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Welsh Caer
Bridge Street with the Chester Rows and St Peter's Church
Bridge Street with the Chester Rows and St Peter's Church
Coordinates 53 ° 12 ′  N , 2 ° 54 ′  W Coordinates: 53 ° 12 ′  N , 2 ° 54 ′  W
Chester (England)
Post town CHESTER
ZIP code section CH1-4
prefix 01244
Part of the country England
region North West England
Unitary authority Cheshire West and Chester

Chester [ ˈtʃɛstə ] ( Welsh Caer ) is a town in north-west England near the border with Wales . The historic capital of the county of Cheshire and the administrative seat of the Unitary Authority Cheshire West and Chester lies north of the River Dee and is one of the best-preserved walled cities in the country. The population is 77,040 (as of 2006).


Roman Legionary Camp Diorama (Grosvenor Museum in Chester)

Roman times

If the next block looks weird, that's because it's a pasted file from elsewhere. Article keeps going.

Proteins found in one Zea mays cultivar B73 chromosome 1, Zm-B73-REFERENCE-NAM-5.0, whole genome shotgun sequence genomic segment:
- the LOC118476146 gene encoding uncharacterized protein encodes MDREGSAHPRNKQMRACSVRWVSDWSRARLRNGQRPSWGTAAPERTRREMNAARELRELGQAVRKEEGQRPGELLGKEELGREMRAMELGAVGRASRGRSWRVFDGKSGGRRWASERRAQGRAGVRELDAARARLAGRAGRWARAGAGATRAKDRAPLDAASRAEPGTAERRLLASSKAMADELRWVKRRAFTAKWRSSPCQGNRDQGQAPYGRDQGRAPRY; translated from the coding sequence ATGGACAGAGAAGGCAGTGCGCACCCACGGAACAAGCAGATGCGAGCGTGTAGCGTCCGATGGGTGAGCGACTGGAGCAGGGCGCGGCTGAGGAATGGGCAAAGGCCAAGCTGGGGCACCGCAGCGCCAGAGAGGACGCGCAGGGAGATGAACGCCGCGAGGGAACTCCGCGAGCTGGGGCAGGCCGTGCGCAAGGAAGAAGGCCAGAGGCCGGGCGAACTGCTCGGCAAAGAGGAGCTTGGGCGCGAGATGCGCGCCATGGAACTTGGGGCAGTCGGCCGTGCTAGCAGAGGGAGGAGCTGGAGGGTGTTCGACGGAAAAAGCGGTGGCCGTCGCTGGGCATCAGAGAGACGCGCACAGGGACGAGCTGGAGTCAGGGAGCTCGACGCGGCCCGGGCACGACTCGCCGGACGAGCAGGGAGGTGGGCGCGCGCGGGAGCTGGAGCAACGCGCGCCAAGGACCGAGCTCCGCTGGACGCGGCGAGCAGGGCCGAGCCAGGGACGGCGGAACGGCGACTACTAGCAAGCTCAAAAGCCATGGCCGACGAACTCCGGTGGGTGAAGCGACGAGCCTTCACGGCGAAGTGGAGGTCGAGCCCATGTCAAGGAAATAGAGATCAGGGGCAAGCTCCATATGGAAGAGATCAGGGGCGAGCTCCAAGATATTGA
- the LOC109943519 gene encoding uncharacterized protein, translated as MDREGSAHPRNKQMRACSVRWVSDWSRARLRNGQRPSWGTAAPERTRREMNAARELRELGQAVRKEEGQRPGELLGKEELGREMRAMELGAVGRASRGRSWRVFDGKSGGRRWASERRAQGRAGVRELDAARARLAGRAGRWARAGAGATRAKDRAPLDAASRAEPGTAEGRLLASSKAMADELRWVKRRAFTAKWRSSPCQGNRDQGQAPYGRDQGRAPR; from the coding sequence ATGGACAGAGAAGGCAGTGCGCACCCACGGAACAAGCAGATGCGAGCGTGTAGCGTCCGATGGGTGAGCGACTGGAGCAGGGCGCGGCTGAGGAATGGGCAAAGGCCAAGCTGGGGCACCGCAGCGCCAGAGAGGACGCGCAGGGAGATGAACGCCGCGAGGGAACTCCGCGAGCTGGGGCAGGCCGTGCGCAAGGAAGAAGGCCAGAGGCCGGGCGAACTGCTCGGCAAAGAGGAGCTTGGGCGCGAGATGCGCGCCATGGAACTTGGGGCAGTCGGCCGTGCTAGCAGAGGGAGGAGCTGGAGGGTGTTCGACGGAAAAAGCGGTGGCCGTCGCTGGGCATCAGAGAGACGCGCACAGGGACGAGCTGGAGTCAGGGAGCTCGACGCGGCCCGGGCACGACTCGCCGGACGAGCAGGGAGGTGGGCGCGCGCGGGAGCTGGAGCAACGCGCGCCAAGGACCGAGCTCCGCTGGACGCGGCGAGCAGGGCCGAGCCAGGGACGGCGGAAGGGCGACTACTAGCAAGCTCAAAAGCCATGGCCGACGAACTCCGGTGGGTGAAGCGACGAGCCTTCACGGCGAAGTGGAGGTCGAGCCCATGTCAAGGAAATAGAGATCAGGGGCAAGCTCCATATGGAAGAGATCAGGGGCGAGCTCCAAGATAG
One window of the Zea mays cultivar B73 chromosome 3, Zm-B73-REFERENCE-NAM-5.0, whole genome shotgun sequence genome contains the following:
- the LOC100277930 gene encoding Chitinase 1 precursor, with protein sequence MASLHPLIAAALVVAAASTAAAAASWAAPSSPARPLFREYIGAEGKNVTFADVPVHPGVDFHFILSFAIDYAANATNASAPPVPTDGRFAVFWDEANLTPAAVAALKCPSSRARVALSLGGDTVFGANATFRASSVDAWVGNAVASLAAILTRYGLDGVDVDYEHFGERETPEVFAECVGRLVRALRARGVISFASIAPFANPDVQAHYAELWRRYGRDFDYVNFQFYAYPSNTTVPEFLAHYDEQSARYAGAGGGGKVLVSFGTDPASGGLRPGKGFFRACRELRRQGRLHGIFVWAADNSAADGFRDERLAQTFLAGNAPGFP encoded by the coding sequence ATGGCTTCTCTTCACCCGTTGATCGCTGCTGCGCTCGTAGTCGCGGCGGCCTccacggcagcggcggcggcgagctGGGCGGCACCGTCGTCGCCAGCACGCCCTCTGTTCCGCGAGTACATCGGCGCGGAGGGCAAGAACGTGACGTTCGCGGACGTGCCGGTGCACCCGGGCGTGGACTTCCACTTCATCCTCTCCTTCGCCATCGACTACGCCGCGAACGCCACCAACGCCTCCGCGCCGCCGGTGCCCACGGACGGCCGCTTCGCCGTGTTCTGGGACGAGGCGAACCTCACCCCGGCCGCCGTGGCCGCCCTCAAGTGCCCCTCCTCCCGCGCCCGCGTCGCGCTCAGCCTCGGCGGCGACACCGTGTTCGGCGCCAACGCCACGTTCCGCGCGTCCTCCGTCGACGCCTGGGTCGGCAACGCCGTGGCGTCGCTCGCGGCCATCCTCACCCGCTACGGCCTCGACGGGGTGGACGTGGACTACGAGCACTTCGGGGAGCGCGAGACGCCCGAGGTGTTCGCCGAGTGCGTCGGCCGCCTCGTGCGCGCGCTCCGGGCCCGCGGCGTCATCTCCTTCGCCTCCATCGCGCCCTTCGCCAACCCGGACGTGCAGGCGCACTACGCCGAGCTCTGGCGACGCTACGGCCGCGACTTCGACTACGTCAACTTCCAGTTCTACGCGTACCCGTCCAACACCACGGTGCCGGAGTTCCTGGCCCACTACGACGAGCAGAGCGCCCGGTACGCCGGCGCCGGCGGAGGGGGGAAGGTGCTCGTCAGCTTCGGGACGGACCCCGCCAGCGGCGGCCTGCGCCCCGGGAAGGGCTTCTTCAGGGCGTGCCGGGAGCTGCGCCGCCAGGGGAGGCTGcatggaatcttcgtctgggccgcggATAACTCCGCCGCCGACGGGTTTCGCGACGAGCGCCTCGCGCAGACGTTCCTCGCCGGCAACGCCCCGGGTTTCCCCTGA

Chester is around 2000 years old; Parts of the city wall date from this time. It was called Deva or Castra Devana in Roman times . As a fort for the Legio XX Valeria Victrix , Chester was safely located in a loop of the Dee , which was used as a port and defense against the native Celts . At the time, Chester was the most important city in England and an important market and trading point, including for the region's cheese , which is still an important economic factor today. Many relics of the Roman era have been preserved to this day, including the weir that regulates the water level of the river, the "Cross" where four main streets meet and other hints of a strictly systematic layout of the city at that time, remains of hypocausts below many shops and a half amphitheater , the second half of which is covered. After the Roman retreat, the Anglo-Saxons expanded and strengthened the ramparts to protect the city from attacks by the Danes .